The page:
What A Story Artist Can Learn From Some Holiday Classics
So here we are, Xmas season!
I have two Christmas films to tell you about, one you may not have heard of, and the other you may not remember. Both are full of great scenes and are both great examples of using a holiday as a setting to tell a story.
The first, Tokyo Godfathers, is about as unconventional a Christmas story as you can get.
While Christmas is celebrated in Japan, the country itself is predominantly Shinto or Buddhist. Still, this movie has all the hallmarks of a great Christmas movie. It’s a story about struggle, rejection, and pain. In the end we get redemption, understanding and forgiveness. It’s hard not to watch a good Christmas movie like this and not get a little choked up at the end.
So how do you get the audience to care about your characters? The main thing for your audience to get caught up into your story’s characters is for them to relate to them. The audience must feel some empathy for them. Possibly a task even more difficult to do in an animated film.
Tokyo Godfathers does this effortlessly. You are introduced to its main characters and from the start you pity them. They are homeless bums, you might pass by every day. This character type is one of intense emotional conflict that most people recognize.
On one end you despise them, they stink, there are dirty, and the sight of them is totally unpleasant. Then there is the other side. They are human and most can relate to them on at least that level. Now all the film has to do from this point is build empathy by letting you get to know them. The more you know the characters the more you care about what happens to them and the more their vulnerability becomes a story conflict.
In one scene, all of this comes together.
Hana has just been released from the hospital after collapsing in the street. Gin has just discovered that the nurse assisting Hana’s doctor is in fact his long lost daughter. As he tries to confront her and apologize for his absence he reveals the truth of his situation to her. He tries to reconcile but continues to lie. It’s about all he can bare but his daughter forgives him and offers him a chance to re-establish their relationship.
Then, Hana explodes exposing all of Gin’s lies in front of his daughter. His words are harsh and damning but the facial expressions are exaggerated and contorted in a comical way to add levity. The words are all things that needed to be said and will become just as important for the film’s climax later.
Afterwards Miyuki finds Hana (in a wide shot on a bridge above the city) and tells him he shouldn’t have done that in front of his daughter. Hana simply replies. “If she is his daughter, she will forgive him.”
The next example worth studying is Die Hard.
Yup, that’s right.
One of the greatest action movies of all time is also one of my favorite christmas movies!
Rather than focus on one scene I think you have to look at Die Hard’s themes to get the full benefit from it. I like to think of Die Hard as one big huge company Christmas party that gets out of control. I really like to think that’s what the filmmakers had in mind when they first discussed the film.
Die Hard might not be the first thing people think of as a Christmas movie but to me it’s close to the perfect Christmas movie. It’s set at Christmas in LA and it covers all the tradition issues most people face during the holidays. Being away from home. Families struggling to come together. Reconciling past family drama and allowing the Christmas spirit to infect everyone. Even the title soundtrack is all classic Christmas songs.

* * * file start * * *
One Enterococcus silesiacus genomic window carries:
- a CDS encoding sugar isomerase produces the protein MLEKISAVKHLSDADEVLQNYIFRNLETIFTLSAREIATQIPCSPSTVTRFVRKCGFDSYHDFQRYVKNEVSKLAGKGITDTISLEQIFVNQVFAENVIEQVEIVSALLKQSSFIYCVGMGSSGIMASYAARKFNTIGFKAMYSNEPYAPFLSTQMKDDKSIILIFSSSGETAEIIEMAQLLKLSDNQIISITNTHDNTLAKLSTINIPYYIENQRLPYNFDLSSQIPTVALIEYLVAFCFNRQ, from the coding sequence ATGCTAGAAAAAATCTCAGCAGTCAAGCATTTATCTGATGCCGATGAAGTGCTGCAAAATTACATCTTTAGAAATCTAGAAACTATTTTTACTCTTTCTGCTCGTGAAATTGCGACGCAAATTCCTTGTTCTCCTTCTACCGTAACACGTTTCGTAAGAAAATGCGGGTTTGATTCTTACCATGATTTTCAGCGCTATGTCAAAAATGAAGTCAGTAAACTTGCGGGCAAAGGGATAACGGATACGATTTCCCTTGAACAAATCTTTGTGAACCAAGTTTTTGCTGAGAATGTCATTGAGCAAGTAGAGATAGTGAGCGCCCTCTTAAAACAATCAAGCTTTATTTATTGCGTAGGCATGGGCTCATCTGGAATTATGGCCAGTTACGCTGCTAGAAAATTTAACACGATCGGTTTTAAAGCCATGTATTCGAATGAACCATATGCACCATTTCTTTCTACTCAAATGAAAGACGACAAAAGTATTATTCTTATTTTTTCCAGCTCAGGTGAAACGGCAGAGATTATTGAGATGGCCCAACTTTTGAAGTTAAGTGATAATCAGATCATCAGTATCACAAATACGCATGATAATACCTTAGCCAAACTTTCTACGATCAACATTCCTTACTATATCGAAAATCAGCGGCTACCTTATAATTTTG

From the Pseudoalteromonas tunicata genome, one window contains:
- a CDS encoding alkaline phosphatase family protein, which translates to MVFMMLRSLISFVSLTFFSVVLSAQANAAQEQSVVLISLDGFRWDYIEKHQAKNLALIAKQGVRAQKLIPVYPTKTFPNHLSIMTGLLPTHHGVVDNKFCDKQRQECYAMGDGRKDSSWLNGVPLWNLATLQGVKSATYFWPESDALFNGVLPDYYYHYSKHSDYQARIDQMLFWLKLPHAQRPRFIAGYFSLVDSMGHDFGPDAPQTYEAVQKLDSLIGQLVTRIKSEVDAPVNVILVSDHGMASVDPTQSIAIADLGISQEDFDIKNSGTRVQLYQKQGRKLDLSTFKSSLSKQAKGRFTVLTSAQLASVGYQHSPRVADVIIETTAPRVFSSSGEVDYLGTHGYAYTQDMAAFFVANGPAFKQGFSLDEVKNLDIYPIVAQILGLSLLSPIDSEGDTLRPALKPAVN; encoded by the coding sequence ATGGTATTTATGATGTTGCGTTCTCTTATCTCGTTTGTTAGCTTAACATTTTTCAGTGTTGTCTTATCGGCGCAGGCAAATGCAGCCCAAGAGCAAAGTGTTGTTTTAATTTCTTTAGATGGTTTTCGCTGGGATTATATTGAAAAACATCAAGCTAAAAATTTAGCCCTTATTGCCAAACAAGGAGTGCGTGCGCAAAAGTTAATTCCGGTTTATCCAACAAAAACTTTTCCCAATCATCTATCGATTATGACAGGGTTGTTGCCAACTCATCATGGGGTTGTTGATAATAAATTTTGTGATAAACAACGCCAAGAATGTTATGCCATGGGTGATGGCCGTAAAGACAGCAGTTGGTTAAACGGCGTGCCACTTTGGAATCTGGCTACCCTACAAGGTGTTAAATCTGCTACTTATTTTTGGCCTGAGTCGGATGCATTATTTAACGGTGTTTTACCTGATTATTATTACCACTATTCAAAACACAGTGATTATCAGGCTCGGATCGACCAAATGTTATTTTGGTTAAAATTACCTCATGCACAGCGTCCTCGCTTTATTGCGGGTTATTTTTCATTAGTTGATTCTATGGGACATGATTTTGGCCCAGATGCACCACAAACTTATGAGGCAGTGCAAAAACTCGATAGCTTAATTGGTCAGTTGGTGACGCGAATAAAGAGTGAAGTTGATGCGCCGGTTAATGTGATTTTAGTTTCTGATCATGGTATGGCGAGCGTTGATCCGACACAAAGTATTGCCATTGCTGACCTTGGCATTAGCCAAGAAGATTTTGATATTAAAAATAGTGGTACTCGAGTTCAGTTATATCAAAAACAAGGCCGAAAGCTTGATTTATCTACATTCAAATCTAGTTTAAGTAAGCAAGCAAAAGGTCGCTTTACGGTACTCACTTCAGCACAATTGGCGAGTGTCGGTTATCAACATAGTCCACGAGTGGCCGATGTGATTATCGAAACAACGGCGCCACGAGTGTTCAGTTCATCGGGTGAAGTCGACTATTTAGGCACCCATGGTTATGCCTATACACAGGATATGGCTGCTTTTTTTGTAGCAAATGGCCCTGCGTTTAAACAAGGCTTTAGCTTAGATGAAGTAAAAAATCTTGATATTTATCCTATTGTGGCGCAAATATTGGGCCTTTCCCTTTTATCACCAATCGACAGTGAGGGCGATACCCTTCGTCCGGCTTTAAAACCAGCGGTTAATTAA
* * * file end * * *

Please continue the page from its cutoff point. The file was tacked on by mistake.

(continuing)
So, it’s Christmas Eve, and a bunch of people have gathered for a Christmas party. The McClane family has been split up due to differences and work choices by the wife. So Dad lives in New York and Mom lives in LA. The children misses their dad and both parents miss each other. They are trying to come together when a group of terrorists not only interrupts their reunion, but threatens their lives. Through the whole ordeal McClane has the attitude of a guy stuck in Christmas shopping traffic trying to get home. “Why is this happening to me?” And Die Hard is filled with great scenes that mocks itself.
The complete spirit of Christmas in this film comes at the end. McClain has just emerged from the burning wreckage of what’s left of the Nakatomi Building. Debris fills the courtyard as papers fall from the tower like snow.
His wife in his arms he looks up and sees a pudgy LA Cop Sargent Al Powel looking at him. After a moment the cop’s cold stare turns into a big smile as they both realize that each is the voice from the other end of the radio where they bonded during the ordeal. They embrace and it’s like an old friendship is rekindled. A bro love story sub plot concluded in glory.
Die Hard teaches the story artist how relationships can be formed through conversation and dialogue then backed up by action. Christmas is portrayed in movies as a communion of fellow man. It is a setting where the idea that all fellow humans are your Sargent Powells. This setting begins with conflict and family strife. The family reunites. Redemption for our past. And all in time for Christmas morning.
As you construct your stories remember to:
- Create empathy with your characters using the settings and character models people are familiar with.
- Dig deep into the larger theme to use the universal message from it as a basis for your story.
- Don’t be afraid to mix traditional themes with unconventional settings or characters to tell a story about that theme.
- Add self deprecation to your character to make them more relatable.
Happy storyboarding this holiday!
Ho Ho Ho,